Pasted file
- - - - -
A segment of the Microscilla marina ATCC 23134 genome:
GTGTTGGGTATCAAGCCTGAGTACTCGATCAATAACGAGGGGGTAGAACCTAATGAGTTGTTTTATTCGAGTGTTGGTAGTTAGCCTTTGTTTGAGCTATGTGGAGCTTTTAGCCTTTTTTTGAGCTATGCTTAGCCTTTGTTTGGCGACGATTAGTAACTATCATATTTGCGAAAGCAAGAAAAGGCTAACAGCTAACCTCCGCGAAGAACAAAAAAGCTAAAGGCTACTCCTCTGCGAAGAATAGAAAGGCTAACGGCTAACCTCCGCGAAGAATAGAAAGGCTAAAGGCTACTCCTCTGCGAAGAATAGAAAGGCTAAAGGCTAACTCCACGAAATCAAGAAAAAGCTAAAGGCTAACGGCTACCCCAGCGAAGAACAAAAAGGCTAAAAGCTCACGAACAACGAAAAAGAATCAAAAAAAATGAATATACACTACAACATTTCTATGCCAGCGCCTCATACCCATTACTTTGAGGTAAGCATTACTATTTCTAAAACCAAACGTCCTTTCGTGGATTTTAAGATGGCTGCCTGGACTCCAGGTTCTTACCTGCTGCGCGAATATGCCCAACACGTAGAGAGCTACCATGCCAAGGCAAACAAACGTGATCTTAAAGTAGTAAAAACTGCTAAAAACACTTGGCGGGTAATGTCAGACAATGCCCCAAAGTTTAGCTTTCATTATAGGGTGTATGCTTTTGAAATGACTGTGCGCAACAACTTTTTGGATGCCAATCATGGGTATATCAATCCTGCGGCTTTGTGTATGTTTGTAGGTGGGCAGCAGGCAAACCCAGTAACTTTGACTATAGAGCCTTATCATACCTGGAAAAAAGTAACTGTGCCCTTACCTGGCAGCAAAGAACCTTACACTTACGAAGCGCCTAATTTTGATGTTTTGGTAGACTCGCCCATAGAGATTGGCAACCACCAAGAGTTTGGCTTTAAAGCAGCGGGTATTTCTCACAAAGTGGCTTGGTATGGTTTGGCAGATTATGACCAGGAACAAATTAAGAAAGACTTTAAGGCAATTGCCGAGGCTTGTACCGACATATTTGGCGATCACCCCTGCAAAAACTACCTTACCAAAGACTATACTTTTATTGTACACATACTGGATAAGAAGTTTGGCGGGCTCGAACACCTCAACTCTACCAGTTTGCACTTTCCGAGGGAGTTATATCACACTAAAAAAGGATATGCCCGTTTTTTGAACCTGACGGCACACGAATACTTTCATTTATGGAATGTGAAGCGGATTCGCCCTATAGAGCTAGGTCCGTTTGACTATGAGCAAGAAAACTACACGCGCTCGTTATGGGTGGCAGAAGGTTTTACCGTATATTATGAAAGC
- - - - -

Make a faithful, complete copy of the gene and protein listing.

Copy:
A segment of the Microscilla marina ATCC 23134 genome:
GTGTTGGGTATCAAGCCTGAGTACTCGATCAATAACGAGGGGGTAGAACCTAATGAGTTGTTTTATTCGAGTGTTGGTAGTTAGCCTTTGTTTGAGCTATGTGGAGCTTTTAGCCTTTTTTTGAGCTATGCTTAGCCTTTGTTTGGCGACGATTAGTAACTATCATATTTGCGAAAGCAAGAAAAGGCTAACAGCTAACCTCCGCGAAGAACAAAAAAGCTAAAGGCTACTCCTCTGCGAAGAATAGAAAGGCTAACGGCTAACCTCCGCGAAGAATAGAAAGGCTAAAGGCTACTCCTCTGCGAAGAATAGAAAGGCTAAAGGCTAACTCCACGAAATCAAGAAAAAGCTAAAGGCTAACGGCTACCCCAGCGAAGAACAAAAAGGCTAAAAGCTCACGAACAACGAAAAAGAATCAAAAAAAATGAATATACACTACAACATTTCTATGCCAGCGCCTCATACCCATTACTTTGAGGTAAGCATTACTATTTCTAAAACCAAACGTCCTTTCGTGGATTTTAAGATGGCTGCCTGGACTCCAGGTTCTTACCTGCTGCGCGAATATGCCCAACACGTAGAGAGCTACCATGCCAAGGCAAACAAACGTGATCTTAAAGTAGTAAAAACTGCTAAAAACACTTGGCGGGTAATGTCAGACAATGCCCCAAAGTTTAGCTTTCATTATAGGGTGTATGCTTTTGAAATGACTGTGCGCAACAACTTTTTGGATGCCAATCATGGGTATATCAATCCTGCGGCTTTGTGTATGTTTGTAGGTGGGCAGCAGGCAAACCCAGTAACTTTGACTATAGAGCCTTATCATACCTGGAAAAAAGTAACTGTGCCCTTACCTGGCAGCAAAGAACCTTACACTTACGAAGCGCCTAATTTTGATGTTTTGGTAGACTCGCCCATAGAGATTGGCAACCACCAAGAGTTTGGCTTTAAAGCAGCGGGTATTTCTCACAAAGTGGCTTGGTATGGTTTGGCAGATTATGACCAGGAACAAATTAAGAAAGACTTTAAGGCAATTGCCGAGGCTTGTACCGACATATTTGGCGATCACCCCTGCAAAAACTACCTTACCAAAGACTATACTTTTATTGTACACATACTGGATAAGAAGTTTGGCGGGCTCGAACACCTCAACTCTACCAGTTTGCACTTTCCGAGGGAGTTATATCACACTAAAAAAGGATATGCCCGTTTTTTGAACCTGACGGCACACGAATACTTTCATTTATGGAATGTGAAGCGGATTCGCCCTATAGAGCTAGGTCCGTTTGACTATGAGCAAGAAAACTACACGCGCTCGTTATGGGTGGCAGAAGGTTTTACCGTATATTATGAAAGC